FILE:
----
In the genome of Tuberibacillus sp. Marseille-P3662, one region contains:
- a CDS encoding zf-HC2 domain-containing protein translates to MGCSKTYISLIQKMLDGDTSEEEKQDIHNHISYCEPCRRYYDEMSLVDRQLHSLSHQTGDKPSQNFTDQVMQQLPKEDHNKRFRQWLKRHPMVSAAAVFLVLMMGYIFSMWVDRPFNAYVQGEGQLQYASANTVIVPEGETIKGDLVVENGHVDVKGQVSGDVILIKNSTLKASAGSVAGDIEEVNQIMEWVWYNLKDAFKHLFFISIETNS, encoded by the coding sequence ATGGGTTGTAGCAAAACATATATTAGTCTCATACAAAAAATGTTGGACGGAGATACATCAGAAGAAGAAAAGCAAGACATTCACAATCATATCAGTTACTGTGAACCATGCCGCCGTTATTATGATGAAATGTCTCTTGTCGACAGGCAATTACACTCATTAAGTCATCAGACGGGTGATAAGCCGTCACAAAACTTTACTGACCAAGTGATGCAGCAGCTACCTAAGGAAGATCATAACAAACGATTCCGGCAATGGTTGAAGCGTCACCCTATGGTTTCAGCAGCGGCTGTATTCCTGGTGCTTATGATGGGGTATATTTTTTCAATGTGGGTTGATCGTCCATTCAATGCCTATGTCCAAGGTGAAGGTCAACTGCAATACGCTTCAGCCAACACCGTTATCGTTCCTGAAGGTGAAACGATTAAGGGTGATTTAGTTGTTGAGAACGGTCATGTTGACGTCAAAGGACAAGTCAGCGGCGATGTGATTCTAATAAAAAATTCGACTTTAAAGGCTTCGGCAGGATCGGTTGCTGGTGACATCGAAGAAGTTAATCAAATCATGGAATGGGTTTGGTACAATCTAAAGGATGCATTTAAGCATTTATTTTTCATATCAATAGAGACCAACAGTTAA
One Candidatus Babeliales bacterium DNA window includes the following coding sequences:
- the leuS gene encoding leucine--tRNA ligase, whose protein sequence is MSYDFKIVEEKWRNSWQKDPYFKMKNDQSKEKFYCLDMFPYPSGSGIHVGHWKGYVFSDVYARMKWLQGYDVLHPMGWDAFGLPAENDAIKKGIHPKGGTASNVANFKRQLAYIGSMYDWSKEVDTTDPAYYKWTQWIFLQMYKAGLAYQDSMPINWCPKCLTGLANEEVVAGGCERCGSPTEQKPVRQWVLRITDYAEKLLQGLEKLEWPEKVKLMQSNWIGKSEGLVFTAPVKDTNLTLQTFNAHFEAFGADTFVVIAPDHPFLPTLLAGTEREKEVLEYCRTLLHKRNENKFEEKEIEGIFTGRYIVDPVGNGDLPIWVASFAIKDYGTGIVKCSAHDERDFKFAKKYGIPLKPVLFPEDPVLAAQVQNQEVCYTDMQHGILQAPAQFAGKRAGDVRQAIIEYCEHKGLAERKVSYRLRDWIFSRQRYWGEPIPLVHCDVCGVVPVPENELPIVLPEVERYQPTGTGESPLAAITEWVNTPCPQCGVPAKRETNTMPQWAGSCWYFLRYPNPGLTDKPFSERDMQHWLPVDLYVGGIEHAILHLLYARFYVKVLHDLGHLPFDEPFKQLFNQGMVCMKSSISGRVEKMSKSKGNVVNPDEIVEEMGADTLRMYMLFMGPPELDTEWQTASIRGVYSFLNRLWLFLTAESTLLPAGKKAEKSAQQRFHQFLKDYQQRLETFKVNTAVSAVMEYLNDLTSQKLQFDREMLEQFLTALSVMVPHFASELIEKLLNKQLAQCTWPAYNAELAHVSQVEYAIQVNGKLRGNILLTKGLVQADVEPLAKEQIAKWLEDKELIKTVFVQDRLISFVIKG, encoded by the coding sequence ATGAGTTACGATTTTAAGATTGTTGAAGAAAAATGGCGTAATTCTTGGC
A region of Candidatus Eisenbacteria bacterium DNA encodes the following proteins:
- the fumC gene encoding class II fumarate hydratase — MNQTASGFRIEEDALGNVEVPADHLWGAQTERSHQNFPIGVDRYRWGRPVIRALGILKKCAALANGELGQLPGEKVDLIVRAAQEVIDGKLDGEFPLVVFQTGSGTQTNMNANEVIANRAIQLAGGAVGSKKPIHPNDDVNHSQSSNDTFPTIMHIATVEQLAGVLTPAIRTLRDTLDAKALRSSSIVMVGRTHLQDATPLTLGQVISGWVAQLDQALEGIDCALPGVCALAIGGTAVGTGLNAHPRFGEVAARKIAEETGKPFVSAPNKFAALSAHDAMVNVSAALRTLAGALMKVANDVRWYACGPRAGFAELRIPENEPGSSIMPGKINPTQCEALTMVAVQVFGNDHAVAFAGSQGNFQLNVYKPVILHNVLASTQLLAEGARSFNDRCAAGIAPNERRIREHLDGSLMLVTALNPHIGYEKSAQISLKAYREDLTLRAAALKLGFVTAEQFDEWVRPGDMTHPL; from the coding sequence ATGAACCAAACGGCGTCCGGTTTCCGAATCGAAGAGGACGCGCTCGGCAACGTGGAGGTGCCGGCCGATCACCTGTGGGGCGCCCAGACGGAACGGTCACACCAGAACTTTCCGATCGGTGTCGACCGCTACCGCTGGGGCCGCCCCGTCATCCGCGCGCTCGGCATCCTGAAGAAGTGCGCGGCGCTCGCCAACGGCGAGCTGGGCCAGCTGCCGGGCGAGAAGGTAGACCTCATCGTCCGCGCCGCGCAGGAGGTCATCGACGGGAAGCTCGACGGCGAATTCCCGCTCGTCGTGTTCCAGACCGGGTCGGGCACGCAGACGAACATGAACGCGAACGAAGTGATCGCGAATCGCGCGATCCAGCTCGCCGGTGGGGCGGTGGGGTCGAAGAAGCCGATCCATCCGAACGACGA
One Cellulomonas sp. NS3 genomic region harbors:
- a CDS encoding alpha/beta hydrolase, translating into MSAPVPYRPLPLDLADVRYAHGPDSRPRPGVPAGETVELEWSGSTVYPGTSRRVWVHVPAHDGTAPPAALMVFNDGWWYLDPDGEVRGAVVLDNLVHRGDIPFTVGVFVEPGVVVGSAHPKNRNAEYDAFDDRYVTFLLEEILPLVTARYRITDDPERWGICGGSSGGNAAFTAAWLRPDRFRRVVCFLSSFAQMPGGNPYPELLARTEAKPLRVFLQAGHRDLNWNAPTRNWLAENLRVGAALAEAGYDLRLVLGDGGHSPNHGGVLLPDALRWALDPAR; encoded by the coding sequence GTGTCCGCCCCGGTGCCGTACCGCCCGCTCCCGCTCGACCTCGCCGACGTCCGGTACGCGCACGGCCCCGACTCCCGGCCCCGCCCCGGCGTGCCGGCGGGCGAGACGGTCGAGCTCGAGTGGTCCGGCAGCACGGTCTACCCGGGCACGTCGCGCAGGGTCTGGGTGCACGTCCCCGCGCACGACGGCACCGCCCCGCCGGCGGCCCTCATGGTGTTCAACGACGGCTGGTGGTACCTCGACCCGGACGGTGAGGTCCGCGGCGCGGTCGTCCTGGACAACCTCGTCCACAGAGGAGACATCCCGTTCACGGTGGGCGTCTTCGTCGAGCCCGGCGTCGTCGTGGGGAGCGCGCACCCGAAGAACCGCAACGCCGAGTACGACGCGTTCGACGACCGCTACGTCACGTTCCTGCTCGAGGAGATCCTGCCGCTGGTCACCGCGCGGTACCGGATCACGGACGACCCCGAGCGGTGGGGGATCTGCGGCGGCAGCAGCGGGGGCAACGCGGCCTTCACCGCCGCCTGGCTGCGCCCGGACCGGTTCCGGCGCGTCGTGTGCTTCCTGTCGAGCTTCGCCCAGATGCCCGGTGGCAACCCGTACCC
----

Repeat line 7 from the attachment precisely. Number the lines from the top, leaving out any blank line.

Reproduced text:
One Cellulomonas sp. NS3 genomic region harbors: